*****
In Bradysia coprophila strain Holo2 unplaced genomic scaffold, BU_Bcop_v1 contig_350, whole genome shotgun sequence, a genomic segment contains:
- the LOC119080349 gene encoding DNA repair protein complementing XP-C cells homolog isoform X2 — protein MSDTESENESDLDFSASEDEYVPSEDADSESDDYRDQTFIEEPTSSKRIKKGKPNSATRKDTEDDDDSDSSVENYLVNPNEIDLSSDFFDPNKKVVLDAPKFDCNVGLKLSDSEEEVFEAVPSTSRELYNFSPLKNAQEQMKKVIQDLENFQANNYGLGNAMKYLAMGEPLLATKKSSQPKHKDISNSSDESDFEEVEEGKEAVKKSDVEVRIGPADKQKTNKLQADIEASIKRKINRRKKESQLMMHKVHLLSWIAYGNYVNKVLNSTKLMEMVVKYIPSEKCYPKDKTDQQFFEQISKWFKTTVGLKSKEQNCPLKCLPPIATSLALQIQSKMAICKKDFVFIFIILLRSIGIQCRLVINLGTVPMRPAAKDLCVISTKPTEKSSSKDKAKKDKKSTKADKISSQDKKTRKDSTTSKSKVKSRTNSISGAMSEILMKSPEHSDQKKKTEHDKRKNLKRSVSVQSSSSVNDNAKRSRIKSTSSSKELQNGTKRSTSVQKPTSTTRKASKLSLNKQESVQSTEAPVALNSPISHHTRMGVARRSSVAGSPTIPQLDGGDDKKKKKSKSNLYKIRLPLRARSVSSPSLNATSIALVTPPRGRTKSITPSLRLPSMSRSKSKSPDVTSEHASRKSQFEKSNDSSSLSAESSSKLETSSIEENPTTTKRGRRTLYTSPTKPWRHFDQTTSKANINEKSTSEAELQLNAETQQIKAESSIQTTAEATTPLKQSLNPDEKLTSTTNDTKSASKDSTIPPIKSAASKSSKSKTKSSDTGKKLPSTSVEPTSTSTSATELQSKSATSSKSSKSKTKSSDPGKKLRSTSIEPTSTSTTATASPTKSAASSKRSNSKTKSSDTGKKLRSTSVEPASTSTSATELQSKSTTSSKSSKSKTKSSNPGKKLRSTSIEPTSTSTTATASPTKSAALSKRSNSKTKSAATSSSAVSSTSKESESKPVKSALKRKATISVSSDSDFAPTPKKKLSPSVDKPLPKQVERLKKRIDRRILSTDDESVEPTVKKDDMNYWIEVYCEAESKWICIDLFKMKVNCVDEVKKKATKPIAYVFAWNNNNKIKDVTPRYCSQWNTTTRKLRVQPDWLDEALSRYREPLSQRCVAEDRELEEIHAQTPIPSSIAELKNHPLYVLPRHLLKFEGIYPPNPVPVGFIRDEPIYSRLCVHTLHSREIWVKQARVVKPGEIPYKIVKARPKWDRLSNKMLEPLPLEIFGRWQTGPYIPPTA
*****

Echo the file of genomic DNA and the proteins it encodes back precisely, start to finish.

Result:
In Bradysia coprophila strain Holo2 unplaced genomic scaffold, BU_Bcop_v1 contig_350, whole genome shotgun sequence, a genomic segment contains:
- the LOC119080349 gene encoding DNA repair protein complementing XP-C cells homolog isoform X2 — protein MSDTESENESDLDFSASEDEYVPSEDADSESDDYRDQTFIEEPTSSKRIKKGKPNSATRKDTEDDDDSDSSVENYLVNPNEIDLSSDFFDPNKKVVLDAPKFDCNVGLKLSDSEEEVFEAVPSTSRELYNFSPLKNAQEQMKKVIQDLENFQANNYGLGNAMKYLAMGEPLLATKKSSQPKHKDISNSSDESDFEEVEEGKEAVKKSDVEVRIGPADKQKTNKLQADIEASIKRKINRRKKESQLMMHKVHLLSWIAYGNYVNKVLNSTKLMEMVVKYIPSEKCYPKDKTDQQFFEQISKWFKTTVGLKSKEQNCPLKCLPPIATSLALQIQSKMAICKKDFVFIFIILLRSIGIQCRLVINLGTVPMRPAAKDLCVISTKPTEKSSSKDKAKKDKKSTKADKISSQDKKTRKDSTTSKSKVKSRTNSISGAMSEILMKSPEHSDQKKKTEHDKRKNLKRSVSVQSSSSVNDNAKRSRIKSTSSSKELQNGTKRSTSVQKPTSTTRKASKLSLNKQESVQSTEAPVALNSPISHHTRMGVARRSSVAGSPTIPQLDGGDDKKKKKSKSNLYKIRLPLRARSVSSPSLNATSIALVTPPRGRTKSITPSLRLPSMSRSKSKSPDVTSEHASRKSQFEKSNDSSSLSAESSSKLETSSIEENPTTTKRGRRTLYTSPTKPWRHFDQTTSKANINEKSTSEAELQLNAETQQIKAESSIQTTAEATTPLKQSLNPDEKLTSTTNDTKSASKDSTIPPIKSAASKSSKSKTKSSDTGKKLPSTSVEPTSTSTSATELQSKSATSSKSSKSKTKSSDPGKKLRSTSIEPTSTSTTATASPTKSAASSKRSNSKTKSSDTGKKLRSTSVEPASTSTSATELQSKSTTSSKSSKSKTKSSNPGKKLRSTSIEPTSTSTTATASPTKSAALSKRSNSKTKSAATSSSAVSSTSKESESKPVKSALKRKATISVSSDSDFAPTPKKKLSPSVDKPLPKQVERLKKRIDRRILSTDDESVEPTVKKDDMNYWIEVYCEAESKWICIDLFKMKVNCVDEVKKKATKPIAYVFAWNNNNKIKDVTPRYCSQWNTTTRKLRVQPDWLDEALSRYREPLSQRCVAEDRELEEIHAQTPIPSSIAELKNHPLYVLPRHLLKFEGIYPPNPVPVGFIRDEPIYSRLCVHTLHSREIWVKQARVVKPGEIPYKIVKARPKWDRLSNKMLEPLPLEIFGRWQTGPYIPPTA